Friday Wrap: Analysis of News and Events for the Week

Markets Steady This Week Keeping Rates Low

A relatively slow week of economic data as the equities wiggle sideways and bond yields drift lower as markets closely watch the coronavirus in China.

The International Monetary Fund’s economic outlook released this week predicts that we will see the world economy grow by 3.3% in 2020, compared to 2019’s 2.9% growth. That would be the first global economic strengthening in three years, according to the IMF. 

They do admit that they are being “hopeful” in this forecast and point out risks like the ongoing trade ordeal between the United States and China as well as the tensions between the U.S. and Iran. The latter could greatly impact oil production and prices which would have a distinct impact on the world economy. The former has made progress, but progress doesn’t mean it’s over. 

“A trade truce is not the same as trade peace,” says IMF Managing Director Kristalina Georgieva. Completion of the first phase of the deal means a “shrinkage of the negative impact, but not an eradication.”

Why a Virus Could Impact the Economy

One thing to keep an eye on has nothing to do with markets, yet. You have probably seen the headlines about the deadly coronavirus in China. As of this week, 17 people have died with more than 600 people infected. There has also been a case reported in the United States in Washington State.

Two cities in China have been essentially locked down in an attempt to curb the spread of the virus with Beijing canceling many public events, including lunar new year celebrations. The impact on markets would be felt because people, quite simply, would stop going out and spending money. There could be a significant slowdown in travel (think tour groups not coming to the United States), people would not go out to dinner for fear of getting infected, etc. Wuhan, one of the cities that has been locked down, is home to more than 11 million people. When you take that chunk of people out of an economy, there is a ripple effect. 

This disease is similar to an epidemic from the early 2000s, severe acute respiratory syndrome, or SARS. With that virus, investors overcorrected and estimated a much larger impact than it actually had. And what they learned was that the impact itself, felt mainly in the oil and industrial metals sectors, was temporary. Also, the current Wuhan virus is not nearly at the levels of SARS just yet, so depending on containment we may not see any effect at all. 

However, China’s economy is roughly 10-times larger than it was when SARS first showed up and China consumes more commodities than any other nation in the world. So when there is a hitch in any part of China’s economy, that can turn into a big problem. 

Housing Prices Predicted to Rise

On May 30, 2019, the average for a 30-year fixed-rate mortgage dropped below 4%, hitting 3.99% according to Freddie Mac. The average has not hit 4% since then which helped spur the surge of refinances in 2019. The average from Freddie Mac as of this week is 3.60% for a 30-year fixed-rate mortgage. The forecast from Fannie Mae economists predicts that rates will stay in the 3.7% range through 2021. The chart below from Freddie Mac shows the trajectory of mortgage rates over the last year. The blue line indicates the 30-year fixed-rate, the green line is the 15-year fixed while the red represents a 5/1 ARM.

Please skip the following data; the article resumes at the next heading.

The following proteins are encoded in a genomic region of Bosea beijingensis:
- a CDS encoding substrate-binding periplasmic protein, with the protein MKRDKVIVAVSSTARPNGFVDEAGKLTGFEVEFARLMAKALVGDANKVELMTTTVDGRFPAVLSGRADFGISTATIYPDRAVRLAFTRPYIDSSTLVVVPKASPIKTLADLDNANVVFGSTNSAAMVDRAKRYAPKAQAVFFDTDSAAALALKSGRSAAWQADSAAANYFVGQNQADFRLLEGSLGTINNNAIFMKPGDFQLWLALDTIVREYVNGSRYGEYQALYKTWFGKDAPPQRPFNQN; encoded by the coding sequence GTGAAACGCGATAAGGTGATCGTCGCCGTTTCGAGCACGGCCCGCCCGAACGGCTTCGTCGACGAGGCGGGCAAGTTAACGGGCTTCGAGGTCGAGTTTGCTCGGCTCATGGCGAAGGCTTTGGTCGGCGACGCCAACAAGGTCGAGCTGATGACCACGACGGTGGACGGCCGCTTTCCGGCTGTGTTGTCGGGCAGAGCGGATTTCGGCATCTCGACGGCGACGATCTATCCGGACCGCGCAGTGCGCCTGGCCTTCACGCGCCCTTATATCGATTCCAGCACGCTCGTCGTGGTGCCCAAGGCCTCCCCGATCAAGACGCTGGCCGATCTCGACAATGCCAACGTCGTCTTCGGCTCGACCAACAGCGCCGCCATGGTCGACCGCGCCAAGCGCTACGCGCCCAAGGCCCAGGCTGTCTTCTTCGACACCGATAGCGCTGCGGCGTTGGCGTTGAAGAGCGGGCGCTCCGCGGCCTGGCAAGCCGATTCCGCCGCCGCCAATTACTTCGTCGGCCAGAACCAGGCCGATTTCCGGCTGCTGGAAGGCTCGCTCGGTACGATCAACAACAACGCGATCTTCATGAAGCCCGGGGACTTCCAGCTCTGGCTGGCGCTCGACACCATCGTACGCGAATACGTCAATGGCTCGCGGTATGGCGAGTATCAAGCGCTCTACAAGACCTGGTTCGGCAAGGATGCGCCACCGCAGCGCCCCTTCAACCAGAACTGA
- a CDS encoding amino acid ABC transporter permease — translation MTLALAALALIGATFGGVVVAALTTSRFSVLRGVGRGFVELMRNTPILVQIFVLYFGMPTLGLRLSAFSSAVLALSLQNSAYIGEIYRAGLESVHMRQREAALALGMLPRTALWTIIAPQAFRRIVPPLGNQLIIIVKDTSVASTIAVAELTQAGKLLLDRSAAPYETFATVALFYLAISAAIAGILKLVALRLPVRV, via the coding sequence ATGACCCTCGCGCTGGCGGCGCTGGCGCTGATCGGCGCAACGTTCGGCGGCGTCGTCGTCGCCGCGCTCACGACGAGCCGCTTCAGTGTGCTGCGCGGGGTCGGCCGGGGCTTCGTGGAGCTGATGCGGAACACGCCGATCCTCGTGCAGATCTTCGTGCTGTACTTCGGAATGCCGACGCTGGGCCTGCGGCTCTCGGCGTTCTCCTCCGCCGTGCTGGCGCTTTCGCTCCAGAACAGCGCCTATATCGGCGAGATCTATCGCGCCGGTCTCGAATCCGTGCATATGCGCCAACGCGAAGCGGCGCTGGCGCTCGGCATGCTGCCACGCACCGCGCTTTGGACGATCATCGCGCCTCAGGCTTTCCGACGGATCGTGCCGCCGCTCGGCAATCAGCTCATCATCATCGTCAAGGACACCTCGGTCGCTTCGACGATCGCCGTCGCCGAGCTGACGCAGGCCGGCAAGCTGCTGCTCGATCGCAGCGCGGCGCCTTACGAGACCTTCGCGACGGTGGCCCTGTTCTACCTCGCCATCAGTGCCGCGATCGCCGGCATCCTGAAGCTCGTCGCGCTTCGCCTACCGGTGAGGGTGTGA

The lower mortgage rates has given consumers more purchasing power which has spurred a lot of people to hit the market. Consequently, the increase in demand will cause home prices to rise. Just this week, Fannie Mae economists changed their forecast for 2020 and are now predicting that home prices will rise at a 4.6% rate this year. Originally, they had forecast a 4.1% home price increase.

Inventory will continue to be a pain point for the housing industry, however. Even though December’s numbers show a 13-year high for housing starts with 975,000 housing starts predicted, those homes may not be affordable for the segment of the population itching to buy. Fannie Mae’s forecast shows the median price for a new home to be $327,000 in Q1 building up to $352,000 in Q4. The prediction also shows median existing home prices at $265,000 in Q1 with a spike in the spring and summer months to $291,000. Despite lower mortgage rates, that price range excludes a lot

Contributed by Greg Richardson, MAXEX Managing Director

Greg Richardson

Greg Richardson is Managing Director at MAXEX, LLC, based in Atlanta, GA. He has 30 years of experience in capital markets, including trading, banking asset and portfolio management, mortgage banking secondary marketing and accounting. MAXEX is the only platform in the mortgage industry to offer a centralized clearinghouse that enables buyers and sellers to trade anonymously with multiple counterparties using a single standardized contract.